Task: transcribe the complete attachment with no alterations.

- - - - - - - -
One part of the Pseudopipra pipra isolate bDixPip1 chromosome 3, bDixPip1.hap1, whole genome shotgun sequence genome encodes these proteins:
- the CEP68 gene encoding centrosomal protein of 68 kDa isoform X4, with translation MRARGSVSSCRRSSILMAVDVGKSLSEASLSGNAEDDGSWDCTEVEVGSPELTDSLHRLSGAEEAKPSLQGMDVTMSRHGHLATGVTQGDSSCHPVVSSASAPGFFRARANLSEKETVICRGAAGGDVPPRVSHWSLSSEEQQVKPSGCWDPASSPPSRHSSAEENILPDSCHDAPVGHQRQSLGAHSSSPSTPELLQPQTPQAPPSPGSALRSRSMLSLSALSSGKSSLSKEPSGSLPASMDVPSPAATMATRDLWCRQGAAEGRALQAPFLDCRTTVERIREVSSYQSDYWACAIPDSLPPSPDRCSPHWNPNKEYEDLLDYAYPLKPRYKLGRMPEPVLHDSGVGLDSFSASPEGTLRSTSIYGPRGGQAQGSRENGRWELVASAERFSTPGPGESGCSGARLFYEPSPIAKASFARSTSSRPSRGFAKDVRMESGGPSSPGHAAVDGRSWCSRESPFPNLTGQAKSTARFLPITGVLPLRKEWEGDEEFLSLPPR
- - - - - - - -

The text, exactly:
One part of the Pseudopipra pipra isolate bDixPip1 chromosome 3, bDixPip1.hap1, whole genome shotgun sequence genome encodes these proteins:
- the CEP68 gene encoding centrosomal protein of 68 kDa isoform X4, with translation MRARGSVSSCRRSSILMAVDVGKSLSEASLSGNAEDDGSWDCTEVEVGSPELTDSLHRLSGAEEAKPSLQGMDVTMSRHGHLATGVTQGDSSCHPVVSSASAPGFFRARANLSEKETVICRGAAGGDVPPRVSHWSLSSEEQQVKPSGCWDPASSPPSRHSSAEENILPDSCHDAPVGHQRQSLGAHSSSPSTPELLQPQTPQAPPSPGSALRSRSMLSLSALSSGKSSLSKEPSGSLPASMDVPSPAATMATRDLWCRQGAAEGRALQAPFLDCRTTVERIREVSSYQSDYWACAIPDSLPPSPDRCSPHWNPNKEYEDLLDYAYPLKPRYKLGRMPEPVLHDSGVGLDSFSASPEGTLRSTSIYGPRGGQAQGSRENGRWELVASAERFSTPGPGESGCSGARLFYEPSPIAKASFARSTSSRPSRGFAKDVRMESGGPSSPGHAAVDGRSWCSRESPFPNLTGQAKSTARFLPITGVLPLRKEWEGDEEFLSLPPR